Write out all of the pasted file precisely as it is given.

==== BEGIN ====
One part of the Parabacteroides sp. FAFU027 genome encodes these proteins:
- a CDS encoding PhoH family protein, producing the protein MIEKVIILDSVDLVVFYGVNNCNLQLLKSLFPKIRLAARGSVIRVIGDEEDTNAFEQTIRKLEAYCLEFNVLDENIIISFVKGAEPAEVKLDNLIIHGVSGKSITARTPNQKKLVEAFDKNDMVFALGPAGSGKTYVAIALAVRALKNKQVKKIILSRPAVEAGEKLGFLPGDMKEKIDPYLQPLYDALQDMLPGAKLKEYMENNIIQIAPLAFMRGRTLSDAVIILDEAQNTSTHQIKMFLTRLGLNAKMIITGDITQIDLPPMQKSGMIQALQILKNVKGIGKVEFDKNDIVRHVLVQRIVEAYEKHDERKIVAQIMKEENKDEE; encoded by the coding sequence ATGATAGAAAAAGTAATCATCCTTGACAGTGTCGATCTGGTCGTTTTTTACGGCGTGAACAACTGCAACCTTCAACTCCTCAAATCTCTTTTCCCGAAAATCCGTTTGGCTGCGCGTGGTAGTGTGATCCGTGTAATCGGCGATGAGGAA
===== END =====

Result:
One part of the Parabacteroides sp. FAFU027 genome encodes these proteins:
- a CDS encoding PhoH family protein, producing the protein MIEKVIILDSVDLVVFYGVNNCNLQLLKSLFPKIRLAARGSVIRVIGDEEDTNAFEQTIRKLEAYCLEFNVLDENIIISFVKGAEPAEVKLDNLIIHGVSGKSITARTPNQKKLVEAFDKNDMVFALGPAGSGKTYVAIALAVRALKNKQVKKIILSRPAVEAGEKLGFLPGDMKEKIDPYLQPLYDALQDMLPGAKLKEYMENNIIQIAPLAFMRGRTLSDAVIILDEAQNTSTHQIKMFLTRLGLNAKMIITGDITQIDLPPMQKSGMIQALQILKNVKGIGKVEFDKNDIVRHVLVQRIVEAYEKHDERKIVAQIMKEENKDEE; encoded by the coding sequence ATGATAGAAAAAGTAATCATCCTTGACAGTGTCGATCTGGTCGTTTTTTACGGCGTGAACAACTGCAACCTTCAACTCCTCAAATCTCTTTTCCCGAAAATCCGTTTGGCTGCGCGTGGTAGTGTGATCCGTGTAATCGGCGATGAGGAA